Like a movie that doesn’t show you the monster until the last 30 minutes, the aughts kept the leviathan hidden until almost the end. Despite 9/11, despite the dot-com crash, despite Iraq, life in the aughts was pretty swinging, even in (or especially in) New York, which fully shed the baggage of urban fear that dogged it well into the nineties. Murder rates continued to drop as Harlem and even parts of the Bronx became gentrified. Restaurants grew glammier and ever more overproduced. The meatpacking district, a place where people used to get rolled by transvestite hookers on their way to Florent, made the world a safe place for hordes of international douchenozzles (indeed, the word douche came back into vogue, probably as a result of the proliferation of hellish clubs here and in the West Twenties, which filled the city with all manner of nightlife detritus). Wall Street players and hedge-funders splashed mad cash on bottle service before taking the after-party back to their ever more excessively outfitted eight-figure pads. Meanwhile, smug Brooklynites of a certain age turned a once down-at-the-heels borough into a stroller-jammed bobo paradise as Brooklynites of a certain other age grew significant facial hair and pursued parent-supported lifestyles in Williamsburg, Greenpoint, and once-blighted Bushwick, creating art installations, digital mix tapes, and ostentatiously handcrafted somethings that they put up for sale on Etsy. For all of us, it felt a bit like a fool’s paradise, and that in the end is what it turned out to be.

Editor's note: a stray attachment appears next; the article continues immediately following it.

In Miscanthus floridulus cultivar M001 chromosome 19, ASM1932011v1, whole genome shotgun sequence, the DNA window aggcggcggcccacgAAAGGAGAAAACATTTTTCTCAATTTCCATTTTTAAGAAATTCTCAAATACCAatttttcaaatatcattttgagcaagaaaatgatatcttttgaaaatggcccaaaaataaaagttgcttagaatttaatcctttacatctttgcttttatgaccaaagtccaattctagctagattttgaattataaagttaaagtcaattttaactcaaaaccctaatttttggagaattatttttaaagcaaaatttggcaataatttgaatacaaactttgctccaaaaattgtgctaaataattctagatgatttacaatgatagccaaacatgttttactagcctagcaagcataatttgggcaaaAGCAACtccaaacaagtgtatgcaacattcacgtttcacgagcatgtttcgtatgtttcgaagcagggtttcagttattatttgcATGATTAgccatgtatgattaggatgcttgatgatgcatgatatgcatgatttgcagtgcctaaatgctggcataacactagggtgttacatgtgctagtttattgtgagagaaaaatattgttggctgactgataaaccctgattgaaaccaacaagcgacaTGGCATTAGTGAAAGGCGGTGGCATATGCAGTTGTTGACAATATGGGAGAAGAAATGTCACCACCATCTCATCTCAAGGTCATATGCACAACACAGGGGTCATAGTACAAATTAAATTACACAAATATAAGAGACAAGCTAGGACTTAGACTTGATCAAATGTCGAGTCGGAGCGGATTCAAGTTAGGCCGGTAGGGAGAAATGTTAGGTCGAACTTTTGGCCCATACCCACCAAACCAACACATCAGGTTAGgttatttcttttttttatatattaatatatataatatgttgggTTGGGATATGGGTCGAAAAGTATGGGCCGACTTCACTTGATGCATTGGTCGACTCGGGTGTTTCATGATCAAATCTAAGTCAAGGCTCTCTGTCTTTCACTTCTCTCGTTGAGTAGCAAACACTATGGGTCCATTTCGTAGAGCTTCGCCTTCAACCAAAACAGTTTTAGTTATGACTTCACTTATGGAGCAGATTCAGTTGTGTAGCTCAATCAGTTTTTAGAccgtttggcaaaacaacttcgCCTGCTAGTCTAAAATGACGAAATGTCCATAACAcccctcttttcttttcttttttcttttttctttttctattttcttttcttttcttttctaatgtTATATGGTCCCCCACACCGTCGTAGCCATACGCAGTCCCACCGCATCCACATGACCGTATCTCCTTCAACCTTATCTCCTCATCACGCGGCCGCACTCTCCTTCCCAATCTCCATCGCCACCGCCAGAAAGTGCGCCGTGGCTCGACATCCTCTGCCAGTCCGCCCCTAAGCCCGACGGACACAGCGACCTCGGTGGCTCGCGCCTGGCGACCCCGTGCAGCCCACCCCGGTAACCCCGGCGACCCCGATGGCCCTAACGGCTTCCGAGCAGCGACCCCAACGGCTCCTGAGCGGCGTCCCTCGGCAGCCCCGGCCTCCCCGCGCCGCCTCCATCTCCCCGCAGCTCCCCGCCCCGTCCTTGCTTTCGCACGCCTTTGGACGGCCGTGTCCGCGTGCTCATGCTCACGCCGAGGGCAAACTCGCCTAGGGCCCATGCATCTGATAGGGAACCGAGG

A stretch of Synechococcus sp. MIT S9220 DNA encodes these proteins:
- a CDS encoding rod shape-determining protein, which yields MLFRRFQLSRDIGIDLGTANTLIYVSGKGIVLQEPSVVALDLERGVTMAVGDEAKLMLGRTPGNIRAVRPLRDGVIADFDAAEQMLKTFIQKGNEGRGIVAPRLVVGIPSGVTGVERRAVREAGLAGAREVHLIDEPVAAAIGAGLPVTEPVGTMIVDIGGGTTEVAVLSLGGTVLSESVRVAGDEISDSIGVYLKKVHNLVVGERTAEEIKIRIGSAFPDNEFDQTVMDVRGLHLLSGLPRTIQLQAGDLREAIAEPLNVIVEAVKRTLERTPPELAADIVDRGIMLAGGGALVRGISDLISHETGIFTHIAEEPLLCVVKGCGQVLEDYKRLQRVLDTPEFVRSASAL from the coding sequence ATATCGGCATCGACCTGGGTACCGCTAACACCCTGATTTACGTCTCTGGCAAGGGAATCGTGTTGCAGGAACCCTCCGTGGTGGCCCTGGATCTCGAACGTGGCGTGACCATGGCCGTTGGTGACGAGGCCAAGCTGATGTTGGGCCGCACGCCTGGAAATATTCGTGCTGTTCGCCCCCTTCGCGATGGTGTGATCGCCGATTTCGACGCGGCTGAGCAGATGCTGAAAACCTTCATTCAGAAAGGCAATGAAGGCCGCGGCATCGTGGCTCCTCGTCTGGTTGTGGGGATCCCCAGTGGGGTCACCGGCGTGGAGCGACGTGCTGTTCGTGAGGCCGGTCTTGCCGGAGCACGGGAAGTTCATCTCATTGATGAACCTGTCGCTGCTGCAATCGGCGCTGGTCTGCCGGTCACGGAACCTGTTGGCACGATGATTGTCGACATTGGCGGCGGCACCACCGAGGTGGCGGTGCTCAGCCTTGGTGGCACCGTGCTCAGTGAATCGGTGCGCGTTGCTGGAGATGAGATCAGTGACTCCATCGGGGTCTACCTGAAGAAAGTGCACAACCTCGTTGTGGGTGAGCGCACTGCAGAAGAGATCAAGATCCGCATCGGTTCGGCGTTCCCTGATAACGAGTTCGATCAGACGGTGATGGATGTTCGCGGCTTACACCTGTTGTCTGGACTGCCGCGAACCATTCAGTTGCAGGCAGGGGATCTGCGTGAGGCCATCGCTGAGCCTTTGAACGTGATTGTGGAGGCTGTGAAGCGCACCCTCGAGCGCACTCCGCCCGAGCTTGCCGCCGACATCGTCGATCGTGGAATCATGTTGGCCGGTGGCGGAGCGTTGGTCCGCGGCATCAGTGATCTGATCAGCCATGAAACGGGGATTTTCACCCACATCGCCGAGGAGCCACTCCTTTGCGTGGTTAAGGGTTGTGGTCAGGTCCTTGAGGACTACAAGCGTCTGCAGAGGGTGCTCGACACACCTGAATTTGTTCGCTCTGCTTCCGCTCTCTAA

Elsewhere in the country, this paradise never really achieved full flower, and the aughts’ rapidly metastasizing cultural and economic order hit home much earlier. Those feeling left behind manifested their fear in increasingly noisy paranoia. Movement Republicans and conservative Christians were uncannily early in channeling this new undercurrent of fear. Their ping-ponging fifth-column attacks—Fox News to Drudge to Breitbart, drawing on daily talking points from the “GOP Theme Team”—on mainstream-media institutions like the New York Times and network news, combined with the Bush administration’s contempt for “reality-based” analyses of world politics (to use an unnamed presidential senior adviser’s deathless 2004 coinage), were almost Stanley Fish–ian in their postmodern sophistication: The attacks were never on the facts. The attacks were on the idea of truth itself. Truthiness was Stephen Colbert’s word of the day on his debut broadcast in October 2005, at the height of Bush insanity. “Fair & Balanced”—Fox News’s tagline—was another brilliant joke. Only enraged liberals didn’t see the humor. Of course Fox News was not fair and balanced. But the subtext of the joke was: What is? The “truther” movement argued that the real story behind 9/11 was being hidden from the public. A 2006 Zogby poll found that 42 percent of those polled believed the 9/11 Commission was covering something up. Sarah Palin’s 2008 vice-presidential candidacy was not so much filled with lies—all politicians lie. It lived in a separate universe of meaning (post-truth?) inhabited by voters who believed that facts, at least those recognized by the Establishment, were hopelessly compromised.